Thursday, November 17, 2016

Mock Election Edition by Matthew Moulden

Thank you to Matthew Moulden for taking a risk and submitting this. Remember, this blog lives only because of the community supporting it and believing that sharing our struggles with clarity can be as valuable as sharing our successes. To share, email or share a Doc with

I teach AP US Government, a senior level course, in a rural suburban community in Texas. And every year I have run a mock election project for the class. Each year is a different theme - Star Wars, Superheroes, Villians, etc. I do this to avoid partisan politics and conflicts interfering in what is suppose to be a fun and educational project. 
This is a massive undertaking on the kids - it's a PBL thing. The kids must nominate a candidate (while figuring out how that process works), run a campaign for their chosen candidate (commercials, signs, polling, seeking donors, fundraising), and then run the actual vote (determining voting rights, election rules, exit polling). There is a lot to this - it usually becomes a school wide event.

This year - 2016, being an election year, I wanted to go BIG. I wanted it to do more than in a normal year, but 2016 was no normal election. I wanted to show the importance of the President and stress the role of the President in the election as well. So this year I chose the theme of Greatest President of All-Time. Thinking with the Hamilton play that my kids are obsessed with, the historical memes, and just pop culture, this would be a sure way to get people excited. 
It started that way - my kids really got into it at first. Nominations were a dog fight over past presidents, early fundraising was a hit, the first wave of campaign ads were well done. But then things went south quickly. 

2016 was 2016. The election was too much. The kids were tired of taking politics and answering political questions from donors and potential voters, especially tied to the real election (something I did not anticipate at all).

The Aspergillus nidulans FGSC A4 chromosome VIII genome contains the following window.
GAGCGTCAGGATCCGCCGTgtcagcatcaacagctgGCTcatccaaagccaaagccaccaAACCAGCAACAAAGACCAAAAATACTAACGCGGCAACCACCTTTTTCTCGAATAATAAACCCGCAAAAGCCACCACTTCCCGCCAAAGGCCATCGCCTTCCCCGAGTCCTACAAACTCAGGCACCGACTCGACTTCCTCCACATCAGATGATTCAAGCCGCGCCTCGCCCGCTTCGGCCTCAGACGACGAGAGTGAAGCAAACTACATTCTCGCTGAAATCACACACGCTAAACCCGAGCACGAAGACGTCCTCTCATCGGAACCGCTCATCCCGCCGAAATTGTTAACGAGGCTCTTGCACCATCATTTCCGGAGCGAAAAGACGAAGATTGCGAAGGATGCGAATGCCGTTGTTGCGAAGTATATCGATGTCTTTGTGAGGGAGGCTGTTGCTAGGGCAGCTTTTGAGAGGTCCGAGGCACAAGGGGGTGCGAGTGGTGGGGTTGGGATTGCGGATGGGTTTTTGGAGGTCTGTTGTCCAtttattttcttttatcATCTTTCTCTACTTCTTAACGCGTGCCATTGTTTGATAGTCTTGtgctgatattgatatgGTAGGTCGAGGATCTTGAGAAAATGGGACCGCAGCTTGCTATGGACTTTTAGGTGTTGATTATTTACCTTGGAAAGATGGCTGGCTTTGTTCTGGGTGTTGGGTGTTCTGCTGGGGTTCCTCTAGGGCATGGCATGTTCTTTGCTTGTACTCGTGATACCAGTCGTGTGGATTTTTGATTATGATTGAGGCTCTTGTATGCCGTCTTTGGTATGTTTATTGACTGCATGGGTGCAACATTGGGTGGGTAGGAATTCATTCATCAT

My master plan of using this fun project to show the importance of the real election even more than it was designed to was too ambitious and my kids ended up just burned out, as did I. 
My plan of using past presidents to show the importance of the role of the President back fired, the kids and school used 2016 politics on historical characters and it didn't end well.
And in the end - the whole project fell flat. 
Kids are usually excited on election day, anxious to make sure their supporters vote, to know the results, to brag on social media that they won.
Not this year. Only a few kids were concerned if they won, must were just glad the whole thing was over and we could move on.

My take away - keep things within their scope. Don't try to over-stuff something (unless it's a burrito then go for it). A project that was hugely successful in the past was ruined by a over zealous teacher and his wanting to make a grand gesture of a process that kids already got from keeping things light and fun. I learned to let my kids be kids and they'll dig and they'll learn.

So while that didn't work in ways I hoped it would, I did learn from my kids and will be better for it. 

Saturday, November 5, 2016

Some Models Aren't Really Really Ridiculously Good Looking- by Elizabeth Raskin

This week's post is brought to us by Elizabeth Raskin. We all appreciate your honesty and openness. If you have a Well THAT Didn't Go Well story to share please email

This past week my 7th grade class was starting on multiplying rational numbers….which of course’s time to see what they remember from 6th grade. I went back and forth on how to present the I just remind them of the algorithm? Do I do a quick “hey, remember this model” then jump to the algorithm? Do I have them reinvent the algorithm? Due to the fact that I knew they modeled multiplying fractions last year and that we’ve been having some hard core discussions about what our operations mean, I determined that I would just see what they could do.